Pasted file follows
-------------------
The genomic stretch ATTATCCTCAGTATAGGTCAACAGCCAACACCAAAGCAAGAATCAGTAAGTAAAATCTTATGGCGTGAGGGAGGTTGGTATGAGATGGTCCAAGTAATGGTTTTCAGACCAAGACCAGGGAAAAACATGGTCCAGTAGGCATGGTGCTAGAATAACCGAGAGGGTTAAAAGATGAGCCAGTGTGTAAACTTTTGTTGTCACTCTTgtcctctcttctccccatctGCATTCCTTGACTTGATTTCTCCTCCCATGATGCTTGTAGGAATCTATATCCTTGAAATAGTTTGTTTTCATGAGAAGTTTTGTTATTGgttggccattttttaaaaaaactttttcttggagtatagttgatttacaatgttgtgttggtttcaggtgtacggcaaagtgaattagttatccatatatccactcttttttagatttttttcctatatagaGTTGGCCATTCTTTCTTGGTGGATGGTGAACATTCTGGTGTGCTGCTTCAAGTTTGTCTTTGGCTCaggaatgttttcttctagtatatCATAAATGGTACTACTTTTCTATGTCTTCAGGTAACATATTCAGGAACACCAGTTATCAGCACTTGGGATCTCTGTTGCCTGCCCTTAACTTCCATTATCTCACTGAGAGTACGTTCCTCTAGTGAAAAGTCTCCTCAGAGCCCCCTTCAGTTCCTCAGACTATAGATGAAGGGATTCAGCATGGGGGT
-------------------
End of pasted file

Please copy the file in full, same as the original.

The genomic stretch ATTATCCTCAGTATAGGTCAACAGCCAACACCAAAGCAAGAATCAGTAAGTAAAATCTTATGGCGTGAGGGAGGTTGGTATGAGATGGTCCAAGTAATGGTTTTCAGACCAAGACCAGGGAAAAACATGGTCCAGTAGGCATGGTGCTAGAATAACCGAGAGGGTTAAAAGATGAGCCAGTGTGTAAACTTTTGTTGTCACTCTTgtcctctcttctccccatctGCATTCCTTGACTTGATTTCTCCTCCCATGATGCTTGTAGGAATCTATATCCTTGAAATAGTTTGTTTTCATGAGAAGTTTTGTTATTGgttggccattttttaaaaaaactttttcttggagtatagttgatttacaatgttgtgttggtttcaggtgtacggcaaagtgaattagttatccatatatccactcttttttagatttttttcctatatagaGTTGGCCATTCTTTCTTGGTGGATGGTGAACATTCTGGTGTGCTGCTTCAAGTTTGTCTTTGGCTCaggaatgttttcttctagtatatCATAAATGGTACTACTTTTCTATGTCTTCAGGTAACATATTCAGGAACACCAGTTATCAGCACTTGGGATCTCTGTTGCCTGCCCTTAACTTCCATTATCTCACTGAGAGTACGTTCCTCTAGTGAAAAGTCTCCTCAGAGCCCCCTTCAGTTCCTCAGACTATAGATGAAGGGATTCAGCATGGGGGT